Some journeys are just longer. To others, there’s simply no end. My thoughts exactly as our train halts for the third time in the last three hours in a station which is still not our final destination. I am steaming, sweating, perhaps also swearing on a train in Italy, somewhere between Rome and Ariano Irpino.
Chance and curiosity plotted to get me here. First, my name was drawn at a tombola organised during a wine and cheese tasting event, opening up the possibility for me to spend an agro touristic week-end in the beautiful Campania to which I am now headed. The flight tickets were not included, but for someone who never won anything before, this was no obstacle. The organiser is very considerate: he makes arrangements for me to travel in the company of one of his colleagues. I praise such generosity and cannot believe my luck. But that was before I meet my travel mate.
The lady he sent over is not a gift. Suspicion ramifies inside me that she is on the mission of putting my patience to a test. This I do not have plentiful and she seems determined to put me off balance. Her conversation opening line when we reach the airport is: “I hope no plane crashes today.” I’m dumbfounded: why would anyone mention plane-related disasters 15 minutes before boarding a Ryanair flight? “Last time I was here, one did crash on the platform and our own plane had to be delayed.” Meet Vania. I will be stuck with her for the next endless hours.
While I am quite the independent traveller, Vania acts as if crossing the street on her own were a wild experience. Hence she follows me: I turn left, she turns left. And as she does so, she feels compelled to utter her precious opinions and substantial advice. And she has one for everything. I now finally have someone to coach me on how to eat, where to sit, when and how to look out the window, etc. Vania truly makes one appreciate the golden side of silence.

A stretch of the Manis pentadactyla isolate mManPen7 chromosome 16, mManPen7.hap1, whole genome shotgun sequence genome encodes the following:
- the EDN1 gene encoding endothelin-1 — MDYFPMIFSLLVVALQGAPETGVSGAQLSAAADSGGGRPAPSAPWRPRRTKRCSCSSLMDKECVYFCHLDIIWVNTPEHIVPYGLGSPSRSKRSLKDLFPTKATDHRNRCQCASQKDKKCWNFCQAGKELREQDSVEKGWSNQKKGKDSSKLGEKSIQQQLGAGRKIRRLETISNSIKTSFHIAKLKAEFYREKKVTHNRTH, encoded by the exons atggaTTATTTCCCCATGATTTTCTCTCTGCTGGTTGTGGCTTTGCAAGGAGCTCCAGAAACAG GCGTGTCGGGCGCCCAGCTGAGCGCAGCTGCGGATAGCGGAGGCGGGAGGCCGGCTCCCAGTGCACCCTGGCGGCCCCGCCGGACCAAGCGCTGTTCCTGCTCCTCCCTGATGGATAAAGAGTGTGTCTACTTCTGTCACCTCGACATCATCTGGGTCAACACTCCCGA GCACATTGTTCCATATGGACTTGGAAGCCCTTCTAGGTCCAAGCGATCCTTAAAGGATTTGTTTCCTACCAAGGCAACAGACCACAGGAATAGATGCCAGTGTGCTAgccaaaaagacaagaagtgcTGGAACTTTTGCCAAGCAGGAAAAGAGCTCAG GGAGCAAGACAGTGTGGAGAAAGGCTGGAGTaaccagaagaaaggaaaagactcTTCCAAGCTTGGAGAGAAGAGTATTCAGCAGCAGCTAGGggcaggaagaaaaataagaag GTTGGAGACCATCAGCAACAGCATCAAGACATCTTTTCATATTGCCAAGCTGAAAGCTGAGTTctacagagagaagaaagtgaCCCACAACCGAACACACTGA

I hope my nerves would last. The doors close behind me, taking me hostage in the Italian train. But pray the Lord: the seat next to my undesirable partner is already taken! I rush in the hall, rejoicing the prospect of some peace and quiet. But no, Vania cannot let me sit on the floor, and insists I take the only spare seat that lies not far (enough) from hers. Needless to say, there is no refusing Vania. Not if you want to save yourself a headache.
I then search for refuge into music. But even though a perfectly visible cable connects my ears to an iPad which I ostensibly hold in hand for anyone to see, Vania keeps talking to me. Fearing I might be too subtle, I increase the level of my rudeness to point out as clearly as humanly possible that I need a break by diving into a book, doing my best to fake concentration and turn invisible. But there is no stopping Vania: try as I might to camouflage my presence for a little while, she ends up tapping on my knees, making signs that I should look outside.
A window separates me from that wide open field she is so crazed about. I wish she were on the other side. The train has no air-conditioning. The night is falling and we are much delayed now. We’ve been travelling all day: took a plane early in the morning, then a bus to Rome Termini, walked the streets of Rome, and ended up on this battered old train. We are trapped in one of the five carriages that carry too many people it can handle. We sweat in unison. After all, Vania did warn me: “I hope we make it to Ariano. When I travel, there’s always a problem.”
The train squeaks and dies on us at 9 o’clock in the evening: this time, we even get the privilege of an announcement. It says sorry, due to technical problems, overheated engine, all passengers must get off, not going any further. Everyone takes the exit except for Vania who believes we should stay, just in case the train decides to rise like a phoenix from the ashes and move again. I jump out, thinking that reaching the destination would not solve my problem: I still have a whole week-end in front of me with Vania.